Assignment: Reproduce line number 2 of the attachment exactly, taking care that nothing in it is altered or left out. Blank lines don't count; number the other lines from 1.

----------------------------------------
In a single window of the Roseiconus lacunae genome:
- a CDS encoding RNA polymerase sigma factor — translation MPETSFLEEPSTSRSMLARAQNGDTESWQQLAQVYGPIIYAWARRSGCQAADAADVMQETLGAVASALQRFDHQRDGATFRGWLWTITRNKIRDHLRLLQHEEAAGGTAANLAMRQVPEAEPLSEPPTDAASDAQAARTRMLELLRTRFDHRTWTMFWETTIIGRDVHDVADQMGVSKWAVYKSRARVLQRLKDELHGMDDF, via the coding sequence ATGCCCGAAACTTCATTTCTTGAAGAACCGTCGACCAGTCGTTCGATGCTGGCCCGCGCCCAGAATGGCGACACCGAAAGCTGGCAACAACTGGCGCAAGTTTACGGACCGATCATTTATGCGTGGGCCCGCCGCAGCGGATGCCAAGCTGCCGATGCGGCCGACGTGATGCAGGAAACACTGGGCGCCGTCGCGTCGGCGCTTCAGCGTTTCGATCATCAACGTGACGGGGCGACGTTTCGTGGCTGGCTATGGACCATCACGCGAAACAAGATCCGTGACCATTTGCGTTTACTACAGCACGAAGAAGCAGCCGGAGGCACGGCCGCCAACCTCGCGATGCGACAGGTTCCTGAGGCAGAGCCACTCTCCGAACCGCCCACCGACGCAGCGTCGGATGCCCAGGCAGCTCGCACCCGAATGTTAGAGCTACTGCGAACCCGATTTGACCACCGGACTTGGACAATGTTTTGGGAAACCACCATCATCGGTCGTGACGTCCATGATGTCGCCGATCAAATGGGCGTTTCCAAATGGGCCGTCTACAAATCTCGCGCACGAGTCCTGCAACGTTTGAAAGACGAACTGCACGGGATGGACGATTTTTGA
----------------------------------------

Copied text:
- a CDS encoding RNA polymerase sigma factor — translation MPETSFLEEPSTSRSMLARAQNGDTESWQQLAQVYGPIIYAWARRSGCQAADAADVMQETLGAVASALQRFDHQRDGATFRGWLWTITRNKIRDHLRLLQHEEAAGGTAANLAMRQVPEAEPLSEPPTDAASDAQAARTRMLELLRTRFDHRTWTMFWETTIIGRDVHDVADQMGVSKWAVYKSRARVLQRLKDELHGMDDF, via the coding sequence ATGCCCGAAACTTCATTTCTTGAAGAACCGTCGACCAGTCGTTCGATGCTGGCCCGCGCCCAGAATGGCGACACCGAAAGCTGGCAACAACTGGCGCAAGTTTACGGACCGATCATTTATGCGTGGGCCCGCCGCAGCGGATGCCAAGCTGCCGATGCGGCCGACGTGATGCAGGAAACACTGGGCGCCGTCGCGTCGGCGCTTCAGCGTTTCGATCATCAACGTGACGGGGCGACGTTTCGTGGCTGGCTATGGACCATCACGCGAAACAAGATCCGTGACCATTTGCGTTTACTACAGCACGAAGAAGCAGCCGGAGGCACGGCCGCCAACCTCGCGATGCGACAGGTTCCTGAGGCAGAGCCACTCTCCGAACCGCCCACCGACGCAGCGTCGGATGCCCAGGCAGCTCGCACCCGAATGTTAGAGCTACTGCGAACCCGATTTGACCACCGGACTTGGACAATGTTTTGGGAAACCACCATCATCGGTCGTGACGTCCATGATGTCGCCGATCAAATGGGCGTTTCCAAATGGGCCGTCTACAAATCTCGCGCACGAGTCCTGCAACGTTTGAAAGACGAACTGCACGGGATGGACGATTTTTGA